Animals take life as it comes, meeting each challenge with a brave face. To ordinary humans, sometimes those challenges may seem insurmountable. And then you have people like Cheri Wells, an extraordinary human, who takes physically challenged dogs under her wings at LoveyLoaves Rescue & Sanctuary, in Central Florida, and helps them get back on their paws.
When they come to her, these dogs may have been living with debilitating injuries for weeks, months, even years. Even something so simple as going for a walk may have been an overwhelming obstacle for that animal. Sometimes the injury is from a recent accident, a fall off a couch or being hit by a car. Other dogs may have developed spinal column issues. Strokes, paralysis, the list of the conditions they have when arriving at the Rescue is endless.
One of their dogs you may recognize from Facebook posts. Her name is Molly. She’s a two-year-old Cocker Spaniel who was surrendered by her owners to Miami Dade Animal Services. What made this story so tragic, and caught the eye of animal advocates everywhere, was that Molly’s family took her cart away from her when she was surrendered to the shelter!
Molly is one of many dogs Ms. Wells and her husband, Ward, have assisted and taken in over several years. According to their Facebook page,
“Amputees, blind/deaf, medically complex, carted dogs, those suffering from disease, illness, injury, or disorder…all find solace and safety within the rescue.”
When the dogs are rehabilitated, find new homes and exit through the doors of the Rescue, they may be leaving on four paws, three, two or rolling out on a spiffy assistance cart. But their desire to feel safe and loved is equal, no matter how many of their feet are touching the ground.
Ms. Wells, as Founder and Executive Chairman of LoveyLoaves, a 501(c)(3), is devoted to these “specially-abled” dogs, some of whom come to her as strays, some from shelters, others as owner surrenders. The chance that any of them would have had successful outcomes at a shelter is very slim. Shelters simply don’t have the resources to assist in special cases like these, so they will reach out to rescues. Because LoveyLoaves exists, and because there are donors willing to help shoulder some of the rehab expenses, these dogs get their second chance for a second life.
Since their inception in 2011, they have adopted out many ‘wheelie’ dogs into loving homes. Currently there are eight ‘wheelies’ within the rescue; three are available for adoption. Some of the wheelies Cheri simply couldn’t give up, and they have become part of her sanctuary family. All of the dogs pictured in this story are with LoveyLoaves, and are available for adoption. Check them out here! Here’s Sassy’s video to see how the ‘wheelie’ program succeeds!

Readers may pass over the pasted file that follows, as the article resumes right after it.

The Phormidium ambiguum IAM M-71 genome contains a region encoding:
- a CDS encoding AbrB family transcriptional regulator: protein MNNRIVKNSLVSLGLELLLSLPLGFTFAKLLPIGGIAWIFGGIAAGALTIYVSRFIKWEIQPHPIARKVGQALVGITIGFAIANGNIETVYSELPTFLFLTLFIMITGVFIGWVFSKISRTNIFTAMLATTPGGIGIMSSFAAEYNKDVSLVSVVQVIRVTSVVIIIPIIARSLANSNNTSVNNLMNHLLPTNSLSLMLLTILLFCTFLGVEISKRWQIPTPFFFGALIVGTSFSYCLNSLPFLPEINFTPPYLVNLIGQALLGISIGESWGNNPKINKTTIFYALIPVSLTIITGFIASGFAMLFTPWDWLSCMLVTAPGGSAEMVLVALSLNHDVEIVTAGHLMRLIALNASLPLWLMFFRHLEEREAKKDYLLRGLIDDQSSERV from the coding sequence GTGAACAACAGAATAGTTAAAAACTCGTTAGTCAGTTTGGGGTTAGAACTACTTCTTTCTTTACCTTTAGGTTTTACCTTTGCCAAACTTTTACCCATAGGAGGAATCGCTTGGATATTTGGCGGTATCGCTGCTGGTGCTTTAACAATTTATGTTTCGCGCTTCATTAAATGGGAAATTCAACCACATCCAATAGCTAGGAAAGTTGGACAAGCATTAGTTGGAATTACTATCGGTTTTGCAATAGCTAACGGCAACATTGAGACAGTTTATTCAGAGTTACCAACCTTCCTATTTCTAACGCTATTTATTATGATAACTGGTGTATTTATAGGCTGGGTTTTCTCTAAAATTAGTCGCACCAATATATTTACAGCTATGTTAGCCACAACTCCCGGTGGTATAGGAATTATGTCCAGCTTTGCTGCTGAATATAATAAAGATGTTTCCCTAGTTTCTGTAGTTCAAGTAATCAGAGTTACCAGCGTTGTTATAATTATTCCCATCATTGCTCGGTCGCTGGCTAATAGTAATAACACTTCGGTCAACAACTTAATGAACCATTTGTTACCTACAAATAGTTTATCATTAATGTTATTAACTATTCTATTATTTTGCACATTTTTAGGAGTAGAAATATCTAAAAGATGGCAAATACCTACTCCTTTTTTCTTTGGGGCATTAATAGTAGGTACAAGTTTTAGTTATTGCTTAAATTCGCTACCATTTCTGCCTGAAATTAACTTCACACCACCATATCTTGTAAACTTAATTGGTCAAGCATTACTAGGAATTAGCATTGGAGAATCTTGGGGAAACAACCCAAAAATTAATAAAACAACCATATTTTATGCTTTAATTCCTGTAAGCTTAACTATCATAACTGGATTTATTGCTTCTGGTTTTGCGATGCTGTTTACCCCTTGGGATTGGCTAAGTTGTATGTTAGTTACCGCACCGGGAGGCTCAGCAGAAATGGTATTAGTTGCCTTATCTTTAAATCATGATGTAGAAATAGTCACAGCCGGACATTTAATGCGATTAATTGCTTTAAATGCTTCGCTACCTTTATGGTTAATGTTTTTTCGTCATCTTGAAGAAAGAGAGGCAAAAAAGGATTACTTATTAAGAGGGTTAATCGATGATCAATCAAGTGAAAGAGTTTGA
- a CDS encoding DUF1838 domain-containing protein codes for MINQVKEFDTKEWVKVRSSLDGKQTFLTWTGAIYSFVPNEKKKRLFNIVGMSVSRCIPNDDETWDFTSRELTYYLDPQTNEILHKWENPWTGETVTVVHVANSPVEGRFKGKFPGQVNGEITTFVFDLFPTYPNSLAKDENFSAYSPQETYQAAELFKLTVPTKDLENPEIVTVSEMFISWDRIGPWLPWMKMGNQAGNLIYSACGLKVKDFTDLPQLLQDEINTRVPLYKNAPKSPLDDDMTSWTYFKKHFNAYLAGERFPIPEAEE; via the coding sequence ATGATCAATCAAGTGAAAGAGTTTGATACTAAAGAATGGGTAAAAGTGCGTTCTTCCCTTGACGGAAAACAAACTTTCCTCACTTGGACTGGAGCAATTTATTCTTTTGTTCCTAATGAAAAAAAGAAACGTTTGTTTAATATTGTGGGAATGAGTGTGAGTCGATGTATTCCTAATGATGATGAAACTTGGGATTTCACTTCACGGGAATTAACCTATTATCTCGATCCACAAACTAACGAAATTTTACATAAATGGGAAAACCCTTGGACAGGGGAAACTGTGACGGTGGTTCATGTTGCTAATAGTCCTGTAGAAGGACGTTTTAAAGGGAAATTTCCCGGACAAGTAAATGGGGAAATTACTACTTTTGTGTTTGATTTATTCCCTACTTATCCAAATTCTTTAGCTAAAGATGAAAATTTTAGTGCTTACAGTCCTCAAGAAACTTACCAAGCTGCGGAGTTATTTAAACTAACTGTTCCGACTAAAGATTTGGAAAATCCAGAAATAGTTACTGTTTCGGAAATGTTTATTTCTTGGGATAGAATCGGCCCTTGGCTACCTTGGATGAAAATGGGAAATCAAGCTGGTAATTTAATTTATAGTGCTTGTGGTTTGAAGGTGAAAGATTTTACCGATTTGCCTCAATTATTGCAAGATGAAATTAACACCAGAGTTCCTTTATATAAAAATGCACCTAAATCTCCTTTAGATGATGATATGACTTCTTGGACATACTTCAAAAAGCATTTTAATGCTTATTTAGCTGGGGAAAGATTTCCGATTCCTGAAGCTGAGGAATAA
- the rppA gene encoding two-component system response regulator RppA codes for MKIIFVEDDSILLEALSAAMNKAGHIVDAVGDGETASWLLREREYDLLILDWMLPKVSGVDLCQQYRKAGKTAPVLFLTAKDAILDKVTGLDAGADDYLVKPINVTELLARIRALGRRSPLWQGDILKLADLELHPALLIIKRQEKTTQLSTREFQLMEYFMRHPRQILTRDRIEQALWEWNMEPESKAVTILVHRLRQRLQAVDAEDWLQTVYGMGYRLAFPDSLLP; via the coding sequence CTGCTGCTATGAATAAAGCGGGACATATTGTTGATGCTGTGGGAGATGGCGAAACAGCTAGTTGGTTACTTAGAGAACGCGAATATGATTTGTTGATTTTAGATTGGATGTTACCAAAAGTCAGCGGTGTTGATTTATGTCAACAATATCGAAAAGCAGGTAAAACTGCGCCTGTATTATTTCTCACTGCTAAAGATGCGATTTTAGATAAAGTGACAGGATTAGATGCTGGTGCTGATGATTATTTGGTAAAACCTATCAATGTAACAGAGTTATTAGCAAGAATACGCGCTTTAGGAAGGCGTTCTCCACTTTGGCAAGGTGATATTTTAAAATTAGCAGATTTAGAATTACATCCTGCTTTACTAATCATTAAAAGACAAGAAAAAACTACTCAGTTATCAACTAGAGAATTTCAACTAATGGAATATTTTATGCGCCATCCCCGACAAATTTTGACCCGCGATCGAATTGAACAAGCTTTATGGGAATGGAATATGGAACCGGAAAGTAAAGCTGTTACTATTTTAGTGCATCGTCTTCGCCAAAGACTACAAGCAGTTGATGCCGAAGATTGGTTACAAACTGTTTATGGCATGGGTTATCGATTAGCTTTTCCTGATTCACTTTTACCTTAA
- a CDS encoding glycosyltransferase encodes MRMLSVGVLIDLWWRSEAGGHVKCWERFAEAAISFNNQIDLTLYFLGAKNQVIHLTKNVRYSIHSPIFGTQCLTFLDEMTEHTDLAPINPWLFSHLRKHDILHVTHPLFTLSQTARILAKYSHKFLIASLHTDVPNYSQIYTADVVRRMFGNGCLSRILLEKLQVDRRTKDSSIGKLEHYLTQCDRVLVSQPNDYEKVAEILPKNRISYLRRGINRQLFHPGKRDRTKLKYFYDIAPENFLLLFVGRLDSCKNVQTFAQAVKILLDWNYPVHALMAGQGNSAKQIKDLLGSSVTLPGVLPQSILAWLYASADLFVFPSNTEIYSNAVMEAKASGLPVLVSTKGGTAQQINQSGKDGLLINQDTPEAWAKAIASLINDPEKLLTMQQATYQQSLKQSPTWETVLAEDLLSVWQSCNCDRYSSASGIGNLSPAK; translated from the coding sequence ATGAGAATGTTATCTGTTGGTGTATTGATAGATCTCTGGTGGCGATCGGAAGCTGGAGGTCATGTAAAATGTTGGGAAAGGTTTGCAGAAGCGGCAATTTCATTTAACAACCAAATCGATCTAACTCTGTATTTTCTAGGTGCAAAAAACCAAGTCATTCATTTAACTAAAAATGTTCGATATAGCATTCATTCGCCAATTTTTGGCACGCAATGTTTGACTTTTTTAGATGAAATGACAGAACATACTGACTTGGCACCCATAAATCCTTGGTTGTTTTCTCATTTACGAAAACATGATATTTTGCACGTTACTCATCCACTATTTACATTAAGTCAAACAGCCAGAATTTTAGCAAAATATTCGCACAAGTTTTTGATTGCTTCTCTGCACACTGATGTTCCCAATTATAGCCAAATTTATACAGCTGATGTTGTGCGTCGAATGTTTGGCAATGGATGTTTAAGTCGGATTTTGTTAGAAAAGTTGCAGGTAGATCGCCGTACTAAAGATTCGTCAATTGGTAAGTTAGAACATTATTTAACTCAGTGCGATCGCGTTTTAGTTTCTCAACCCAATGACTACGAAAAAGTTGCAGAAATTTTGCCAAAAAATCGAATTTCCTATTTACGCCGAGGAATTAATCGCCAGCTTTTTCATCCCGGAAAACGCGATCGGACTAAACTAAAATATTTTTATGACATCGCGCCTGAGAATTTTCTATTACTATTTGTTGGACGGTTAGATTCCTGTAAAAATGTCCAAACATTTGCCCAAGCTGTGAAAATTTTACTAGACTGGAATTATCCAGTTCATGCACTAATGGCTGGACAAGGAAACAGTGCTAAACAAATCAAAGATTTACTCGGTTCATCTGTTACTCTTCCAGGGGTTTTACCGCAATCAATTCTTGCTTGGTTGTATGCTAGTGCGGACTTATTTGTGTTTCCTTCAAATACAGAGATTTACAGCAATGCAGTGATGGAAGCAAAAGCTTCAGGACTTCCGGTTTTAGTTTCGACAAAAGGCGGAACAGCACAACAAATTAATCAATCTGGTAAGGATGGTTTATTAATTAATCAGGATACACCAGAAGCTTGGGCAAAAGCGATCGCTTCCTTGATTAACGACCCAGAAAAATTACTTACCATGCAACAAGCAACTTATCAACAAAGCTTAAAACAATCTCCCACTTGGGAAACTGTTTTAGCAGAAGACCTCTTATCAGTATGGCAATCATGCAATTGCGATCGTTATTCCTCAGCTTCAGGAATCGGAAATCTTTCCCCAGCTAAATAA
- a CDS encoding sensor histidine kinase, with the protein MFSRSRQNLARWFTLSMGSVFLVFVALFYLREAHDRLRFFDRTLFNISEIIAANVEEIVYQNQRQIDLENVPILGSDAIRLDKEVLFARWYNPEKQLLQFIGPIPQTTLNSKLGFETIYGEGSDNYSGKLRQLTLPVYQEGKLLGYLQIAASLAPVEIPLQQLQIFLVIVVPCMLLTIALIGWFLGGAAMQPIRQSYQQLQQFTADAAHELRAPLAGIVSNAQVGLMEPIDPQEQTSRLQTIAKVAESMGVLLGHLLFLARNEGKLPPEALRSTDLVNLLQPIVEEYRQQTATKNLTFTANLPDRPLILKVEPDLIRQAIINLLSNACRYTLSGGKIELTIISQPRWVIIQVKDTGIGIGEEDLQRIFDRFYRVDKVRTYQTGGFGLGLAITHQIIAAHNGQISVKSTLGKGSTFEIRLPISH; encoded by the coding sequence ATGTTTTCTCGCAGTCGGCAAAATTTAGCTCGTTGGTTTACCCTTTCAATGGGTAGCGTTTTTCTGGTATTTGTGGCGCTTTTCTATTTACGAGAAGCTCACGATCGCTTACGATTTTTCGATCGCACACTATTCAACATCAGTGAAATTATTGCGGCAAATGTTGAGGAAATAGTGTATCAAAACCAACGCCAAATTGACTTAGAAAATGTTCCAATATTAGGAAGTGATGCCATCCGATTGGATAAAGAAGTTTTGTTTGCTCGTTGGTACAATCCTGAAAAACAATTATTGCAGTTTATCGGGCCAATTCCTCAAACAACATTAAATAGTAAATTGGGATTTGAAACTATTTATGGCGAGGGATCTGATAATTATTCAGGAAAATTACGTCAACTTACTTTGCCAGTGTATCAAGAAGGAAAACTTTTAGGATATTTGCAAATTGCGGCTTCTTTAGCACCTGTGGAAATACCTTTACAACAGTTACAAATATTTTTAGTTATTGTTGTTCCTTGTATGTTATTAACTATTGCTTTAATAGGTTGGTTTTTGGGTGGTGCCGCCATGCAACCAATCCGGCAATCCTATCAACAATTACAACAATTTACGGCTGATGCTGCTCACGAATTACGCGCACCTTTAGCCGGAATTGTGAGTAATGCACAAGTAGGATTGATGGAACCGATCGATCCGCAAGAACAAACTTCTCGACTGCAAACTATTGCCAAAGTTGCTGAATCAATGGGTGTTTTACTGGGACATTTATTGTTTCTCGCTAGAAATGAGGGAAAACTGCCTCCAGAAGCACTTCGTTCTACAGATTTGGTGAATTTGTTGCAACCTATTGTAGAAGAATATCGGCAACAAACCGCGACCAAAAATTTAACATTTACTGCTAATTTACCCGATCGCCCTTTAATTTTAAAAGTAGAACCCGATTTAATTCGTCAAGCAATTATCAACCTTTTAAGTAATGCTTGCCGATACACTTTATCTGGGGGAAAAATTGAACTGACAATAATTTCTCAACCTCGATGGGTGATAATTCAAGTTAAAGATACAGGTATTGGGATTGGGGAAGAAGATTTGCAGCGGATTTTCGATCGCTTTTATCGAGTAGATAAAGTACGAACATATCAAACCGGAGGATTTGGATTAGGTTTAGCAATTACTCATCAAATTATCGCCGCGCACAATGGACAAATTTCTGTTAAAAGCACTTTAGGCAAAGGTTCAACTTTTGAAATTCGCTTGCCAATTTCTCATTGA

Ms. Wells tells Shelter Me that there are “no special requirements to adopt except to a have a big heart, the patience to hold them dear until the end of their days and the willingness to learn how to care for them properly. These special homes are out there….it’s just in the timing for the dog and the family!”
Helping special needs dogs who come directly into their rescue is just one of the ways they help pets in their community. In March of 2016, they partnered with Orange County Animal Services, in Orlando, to help increase the adoptability of heartworm positive dogs in that shelter. Many wonderful shelter dogs are overlooked because of the costs involved in treating heartworm; treatment costs can range between $300 and $600, and higher. One in ten dogs who come into OCAS test positive for heartworm. Left untreated, heartworm will kill a dog.
The program they designed, called Healing Hearts, offers adopters and rescues the opportunity to take in a pre-screened dog and have the cost of their heartworm treatment fully covered by LoveyLoaves. The OCAS dogs who have been chosen for the program are designated as such on their OCnetpets web page, which is available here.
There are guidelines for the program, which are available here. You’ll see that Healing Hearts can be implemented by any well-functioning shelter. The program has a 75% success rate with OCAS, proving that, if managed correctly, it can be very successful in saving an animal’s life. However, it does take a commitment on the part of the adopter to follow through on their promise to that animal. The same promise that everyone should make, and keep, when they take an animal into their home. To give that animal the best possible life they can, for its entire lifetime.
If you’d like to learn more about LoveyLoaves, or would like to help them build a permanent 17-acre sanctuary to take in more of these ‘specially-abled’ dogs, which is their dream goal, please click here. To see their adoptables, please click here! Think Pawsitive!